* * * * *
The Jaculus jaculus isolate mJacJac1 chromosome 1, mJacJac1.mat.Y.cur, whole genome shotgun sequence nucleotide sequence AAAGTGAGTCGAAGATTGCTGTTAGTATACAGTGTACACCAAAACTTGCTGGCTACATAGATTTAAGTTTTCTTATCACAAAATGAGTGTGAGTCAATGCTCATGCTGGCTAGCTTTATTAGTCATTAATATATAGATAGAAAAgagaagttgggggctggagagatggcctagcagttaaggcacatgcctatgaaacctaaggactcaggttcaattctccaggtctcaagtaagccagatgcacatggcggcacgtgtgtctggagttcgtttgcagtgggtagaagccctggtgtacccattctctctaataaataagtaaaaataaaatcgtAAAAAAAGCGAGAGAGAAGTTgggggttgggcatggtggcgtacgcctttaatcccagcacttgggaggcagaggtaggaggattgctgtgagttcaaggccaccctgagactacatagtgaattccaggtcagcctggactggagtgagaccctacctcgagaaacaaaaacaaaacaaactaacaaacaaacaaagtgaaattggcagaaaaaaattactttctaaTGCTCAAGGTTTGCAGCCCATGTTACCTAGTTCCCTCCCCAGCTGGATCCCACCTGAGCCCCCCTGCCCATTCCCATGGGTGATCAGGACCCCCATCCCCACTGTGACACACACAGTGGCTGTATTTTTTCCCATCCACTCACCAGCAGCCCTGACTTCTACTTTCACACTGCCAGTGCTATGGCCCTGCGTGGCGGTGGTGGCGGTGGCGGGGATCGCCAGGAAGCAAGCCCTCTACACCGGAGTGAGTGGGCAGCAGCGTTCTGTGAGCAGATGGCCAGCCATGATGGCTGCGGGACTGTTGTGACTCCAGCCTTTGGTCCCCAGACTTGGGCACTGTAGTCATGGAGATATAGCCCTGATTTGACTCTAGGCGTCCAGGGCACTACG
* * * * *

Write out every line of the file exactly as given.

The Jaculus jaculus isolate mJacJac1 chromosome 1, mJacJac1.mat.Y.cur, whole genome shotgun sequence nucleotide sequence AAAGTGAGTCGAAGATTGCTGTTAGTATACAGTGTACACCAAAACTTGCTGGCTACATAGATTTAAGTTTTCTTATCACAAAATGAGTGTGAGTCAATGCTCATGCTGGCTAGCTTTATTAGTCATTAATATATAGATAGAAAAgagaagttgggggctggagagatggcctagcagttaaggcacatgcctatgaaacctaaggactcaggttcaattctccaggtctcaagtaagccagatgcacatggcggcacgtgtgtctggagttcgtttgcagtgggtagaagccctggtgtacccattctctctaataaataagtaaaaataaaatcgtAAAAAAAGCGAGAGAGAAGTTgggggttgggcatggtggcgtacgcctttaatcccagcacttgggaggcagaggtaggaggattgctgtgagttcaaggccaccctgagactacatagtgaattccaggtcagcctggactggagtgagaccctacctcgagaaacaaaaacaaaacaaactaacaaacaaacaaagtgaaattggcagaaaaaaattactttctaaTGCTCAAGGTTTGCAGCCCATGTTACCTAGTTCCCTCCCCAGCTGGATCCCACCTGAGCCCCCCTGCCCATTCCCATGGGTGATCAGGACCCCCATCCCCACTGTGACACACACAGTGGCTGTATTTTTTCCCATCCACTCACCAGCAGCCCTGACTTCTACTTTCACACTGCCAGTGCTATGGCCCTGCGTGGCGGTGGTGGCGGTGGCGGGGATCGCCAGGAAGCAAGCCCTCTACACCGGAGTGAGTGGGCAGCAGCGTTCTGTGAGCAGATGGCCAGCCATGATGGCTGCGGGACTGTTGTGACTCCAGCCTTTGGTCCCCAGACTTGGGCACTGTAGTCATGGAGATATAGCCCTGATTTGACTCTAGGCGTCCAGGGCACTACG